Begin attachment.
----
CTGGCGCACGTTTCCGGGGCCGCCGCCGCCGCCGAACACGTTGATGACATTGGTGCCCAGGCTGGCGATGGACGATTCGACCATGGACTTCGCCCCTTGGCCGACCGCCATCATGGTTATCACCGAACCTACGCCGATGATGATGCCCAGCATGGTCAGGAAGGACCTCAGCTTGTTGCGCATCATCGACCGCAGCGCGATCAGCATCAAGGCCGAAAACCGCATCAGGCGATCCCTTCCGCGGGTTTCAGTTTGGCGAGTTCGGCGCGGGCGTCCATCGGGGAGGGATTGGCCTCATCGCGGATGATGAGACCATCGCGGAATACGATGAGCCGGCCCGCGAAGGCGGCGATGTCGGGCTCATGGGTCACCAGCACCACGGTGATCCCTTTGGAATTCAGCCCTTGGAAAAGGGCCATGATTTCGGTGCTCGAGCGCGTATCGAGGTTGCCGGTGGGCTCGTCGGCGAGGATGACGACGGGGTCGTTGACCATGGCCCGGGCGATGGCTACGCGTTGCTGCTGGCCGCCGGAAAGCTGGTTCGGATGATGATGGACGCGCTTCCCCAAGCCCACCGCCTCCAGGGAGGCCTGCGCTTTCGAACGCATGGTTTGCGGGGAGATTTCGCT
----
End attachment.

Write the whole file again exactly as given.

CTGGCGCACGTTTCCGGGGCCGCCGCCGCCGCCGAACACGTTGATGACATTGGTGCCCAGGCTGGCGATGGACGATTCGACCATGGACTTCGCCCCTTGGCCGACCGCCATCATGGTTATCACCGAACCTACGCCGATGATGATGCCCAGCATGGTCAGGAAGGACCTCAGCTTGTTGCGCATCATCGACCGCAGCGCGATCAGCATCAAGGCCGAAAACCGCATCAGGCGATCCCTTCCGCGGGTTTCAGTTTGGCGAGTTCGGCGCGGGCGTCCATCGGGGAGGGATTGGCCTCATCGCGGATGATGAGACCATCGCGGAATACGATGAGCCGGCCCGCGAAGGCGGCGATGTCGGGCTCATGGGTCACCAGCACCACGGTGATCCCTTTGGAATTCAGCCCTTGGAAAAGGGCCATGATTTCGGTGCTCGAGCGCGTATCGAGGTTGCCGGTGGGCTCGTCGGCGAGGATGACGACGGGGTCGTTGACCATGGCCCGGGCGATGGCTACGCGTTGCTGCTGGCCGCCGGAAAGCTGGTTCGGATGATGATGGACGCGCTTCCCCAAGCCCACCGCCTCCAGGGAGGCCTGCGCTTTCGAACGCATGGTTTGCGGGGAGATTTCGCT